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The effects of plastics

Last month, we looked at the effect of plastics in the ocean. Today, it is the turn of the land.

Look around you. It is almost certain that you will see plastics. Cups and bottles are dumped in drains. On farmland, the remains of irrigation pipes can be seen now and again, and more often than not the blue bags that cover bananas are left lying around after use. Quite quickly, they break up into little pieces, like dust.

As with the sea, this ‘dust’ is made of petroleum, and of course it ends up in the soil. Recent research has shown that it helps plants absorb much more cadmium than they do without the presence of microplastics. Cadmium is a metal which is ‘everywhere’, shed by vehicle tyres, batteries and coatings on some agricultural fertilizers. Cadmium is a known cause of cancer.

Even without the cadmium, microplastics in the soil are bad news. They have physical and chemical characteristics that can alter soil bulk density, microbial communities, water holding capacity, and other properties that influence plant development. They clog soil pores and stunt root development.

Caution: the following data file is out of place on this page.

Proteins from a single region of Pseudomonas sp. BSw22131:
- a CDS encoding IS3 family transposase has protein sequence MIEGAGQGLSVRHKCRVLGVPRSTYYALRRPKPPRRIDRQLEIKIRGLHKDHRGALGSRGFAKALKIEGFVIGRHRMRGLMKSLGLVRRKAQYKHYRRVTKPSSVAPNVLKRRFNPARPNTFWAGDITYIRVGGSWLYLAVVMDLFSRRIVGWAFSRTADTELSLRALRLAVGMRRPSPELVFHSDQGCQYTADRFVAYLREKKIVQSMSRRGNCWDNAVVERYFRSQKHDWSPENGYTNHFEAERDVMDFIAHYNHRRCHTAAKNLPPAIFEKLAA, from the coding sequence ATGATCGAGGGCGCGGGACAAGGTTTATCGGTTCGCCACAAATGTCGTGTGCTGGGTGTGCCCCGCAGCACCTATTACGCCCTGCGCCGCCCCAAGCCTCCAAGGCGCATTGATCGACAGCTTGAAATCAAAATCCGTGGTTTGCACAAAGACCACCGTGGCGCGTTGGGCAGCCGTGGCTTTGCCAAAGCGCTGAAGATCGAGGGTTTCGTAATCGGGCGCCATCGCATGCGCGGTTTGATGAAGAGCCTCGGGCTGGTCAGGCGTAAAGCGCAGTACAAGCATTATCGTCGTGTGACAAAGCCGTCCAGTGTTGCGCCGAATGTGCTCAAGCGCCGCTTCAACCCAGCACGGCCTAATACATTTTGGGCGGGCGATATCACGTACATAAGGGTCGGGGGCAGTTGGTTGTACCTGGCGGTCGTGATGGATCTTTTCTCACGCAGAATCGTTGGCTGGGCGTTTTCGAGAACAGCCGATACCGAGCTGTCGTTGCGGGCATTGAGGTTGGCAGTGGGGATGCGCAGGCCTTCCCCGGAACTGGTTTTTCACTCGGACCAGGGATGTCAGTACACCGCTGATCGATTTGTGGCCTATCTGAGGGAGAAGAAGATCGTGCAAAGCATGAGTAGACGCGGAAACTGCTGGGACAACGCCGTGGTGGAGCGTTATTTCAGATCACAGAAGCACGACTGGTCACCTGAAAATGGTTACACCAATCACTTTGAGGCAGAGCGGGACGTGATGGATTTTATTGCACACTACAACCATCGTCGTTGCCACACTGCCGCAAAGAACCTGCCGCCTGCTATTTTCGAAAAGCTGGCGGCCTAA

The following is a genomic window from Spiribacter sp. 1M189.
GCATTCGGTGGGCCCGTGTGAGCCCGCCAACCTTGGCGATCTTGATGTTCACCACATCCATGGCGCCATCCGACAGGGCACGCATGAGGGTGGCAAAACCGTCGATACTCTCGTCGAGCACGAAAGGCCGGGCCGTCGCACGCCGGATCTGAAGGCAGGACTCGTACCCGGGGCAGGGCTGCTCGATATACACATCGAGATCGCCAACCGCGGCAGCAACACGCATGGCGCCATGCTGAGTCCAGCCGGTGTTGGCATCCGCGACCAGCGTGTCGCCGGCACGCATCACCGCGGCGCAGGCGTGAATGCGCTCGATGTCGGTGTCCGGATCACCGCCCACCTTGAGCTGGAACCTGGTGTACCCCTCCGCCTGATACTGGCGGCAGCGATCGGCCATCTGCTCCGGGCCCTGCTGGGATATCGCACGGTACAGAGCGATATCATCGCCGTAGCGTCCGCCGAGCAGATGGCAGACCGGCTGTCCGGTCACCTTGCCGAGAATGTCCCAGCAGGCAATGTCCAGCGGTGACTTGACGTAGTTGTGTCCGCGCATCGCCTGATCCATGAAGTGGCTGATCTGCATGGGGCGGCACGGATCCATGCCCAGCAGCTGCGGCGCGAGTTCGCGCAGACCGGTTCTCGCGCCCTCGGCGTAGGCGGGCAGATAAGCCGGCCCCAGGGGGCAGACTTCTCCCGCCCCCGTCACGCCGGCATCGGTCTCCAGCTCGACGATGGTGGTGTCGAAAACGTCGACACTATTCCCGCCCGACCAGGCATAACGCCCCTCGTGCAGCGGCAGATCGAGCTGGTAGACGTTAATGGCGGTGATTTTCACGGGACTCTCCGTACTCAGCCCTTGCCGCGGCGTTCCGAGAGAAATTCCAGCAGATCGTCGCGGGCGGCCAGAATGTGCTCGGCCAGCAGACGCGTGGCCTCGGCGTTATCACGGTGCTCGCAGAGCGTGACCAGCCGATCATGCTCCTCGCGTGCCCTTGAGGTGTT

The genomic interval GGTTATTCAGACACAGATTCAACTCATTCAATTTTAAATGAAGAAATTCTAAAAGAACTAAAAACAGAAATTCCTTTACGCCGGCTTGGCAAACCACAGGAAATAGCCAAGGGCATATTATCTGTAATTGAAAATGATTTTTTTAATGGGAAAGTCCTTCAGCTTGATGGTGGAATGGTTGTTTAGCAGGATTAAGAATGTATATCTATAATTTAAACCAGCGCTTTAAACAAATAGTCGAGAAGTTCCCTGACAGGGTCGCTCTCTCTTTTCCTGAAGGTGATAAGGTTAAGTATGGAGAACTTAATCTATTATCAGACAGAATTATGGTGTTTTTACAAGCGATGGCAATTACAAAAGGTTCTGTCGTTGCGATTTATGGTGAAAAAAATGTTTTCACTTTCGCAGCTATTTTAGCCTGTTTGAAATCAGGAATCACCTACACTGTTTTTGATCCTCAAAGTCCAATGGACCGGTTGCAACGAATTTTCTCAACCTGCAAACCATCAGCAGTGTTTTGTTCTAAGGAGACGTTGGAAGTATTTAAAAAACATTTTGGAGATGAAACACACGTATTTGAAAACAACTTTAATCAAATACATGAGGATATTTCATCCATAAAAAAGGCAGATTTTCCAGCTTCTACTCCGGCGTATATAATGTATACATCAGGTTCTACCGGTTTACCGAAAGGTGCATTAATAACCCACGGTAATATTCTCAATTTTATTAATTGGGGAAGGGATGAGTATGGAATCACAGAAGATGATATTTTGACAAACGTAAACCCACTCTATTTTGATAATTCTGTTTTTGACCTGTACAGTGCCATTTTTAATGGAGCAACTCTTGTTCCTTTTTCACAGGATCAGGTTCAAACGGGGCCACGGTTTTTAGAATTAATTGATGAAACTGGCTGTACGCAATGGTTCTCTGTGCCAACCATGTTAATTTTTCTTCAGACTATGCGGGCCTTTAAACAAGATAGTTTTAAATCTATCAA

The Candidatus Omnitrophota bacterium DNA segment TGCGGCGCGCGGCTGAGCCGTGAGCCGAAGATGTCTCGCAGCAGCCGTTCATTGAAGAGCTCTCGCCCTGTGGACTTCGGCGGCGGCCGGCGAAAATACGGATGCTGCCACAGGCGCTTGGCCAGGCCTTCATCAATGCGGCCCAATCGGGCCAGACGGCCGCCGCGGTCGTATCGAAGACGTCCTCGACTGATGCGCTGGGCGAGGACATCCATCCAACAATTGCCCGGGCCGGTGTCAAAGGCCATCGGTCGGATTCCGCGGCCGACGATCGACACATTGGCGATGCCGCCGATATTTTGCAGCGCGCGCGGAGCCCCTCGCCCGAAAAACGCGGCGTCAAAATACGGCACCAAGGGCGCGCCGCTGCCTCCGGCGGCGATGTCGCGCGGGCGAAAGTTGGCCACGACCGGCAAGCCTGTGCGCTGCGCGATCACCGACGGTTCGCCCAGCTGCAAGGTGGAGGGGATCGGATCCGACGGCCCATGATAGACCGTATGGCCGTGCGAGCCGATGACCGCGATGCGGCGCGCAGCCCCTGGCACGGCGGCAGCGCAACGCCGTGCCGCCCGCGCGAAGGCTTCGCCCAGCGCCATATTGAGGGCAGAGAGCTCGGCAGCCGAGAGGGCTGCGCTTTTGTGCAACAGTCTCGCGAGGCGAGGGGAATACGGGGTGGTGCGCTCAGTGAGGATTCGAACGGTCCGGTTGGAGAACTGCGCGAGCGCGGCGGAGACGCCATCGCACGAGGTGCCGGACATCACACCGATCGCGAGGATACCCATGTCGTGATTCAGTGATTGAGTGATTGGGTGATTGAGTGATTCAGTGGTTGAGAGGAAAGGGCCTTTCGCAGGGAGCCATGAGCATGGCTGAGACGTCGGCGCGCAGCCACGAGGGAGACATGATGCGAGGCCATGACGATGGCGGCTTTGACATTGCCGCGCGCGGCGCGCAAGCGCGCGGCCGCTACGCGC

As if that wasn’t enough, microplastics kill earthworms, which aid decomposition, add organic nutrients to the soil through their waste castings, increase aeration and improve drainage.

Microplastics have been detected in carrots, lettuce, broccoli, potatoes, apples, and pears, also in beer and honey, and.of course water. .

If microplastics are getting into our vegetables, they are getting into everything that eats vegetables…which means they are in our meat and dairy as well. And so, into us.

Keep plastics out of rivers, out of the sea and off the soil.

Written by Ian Blaike


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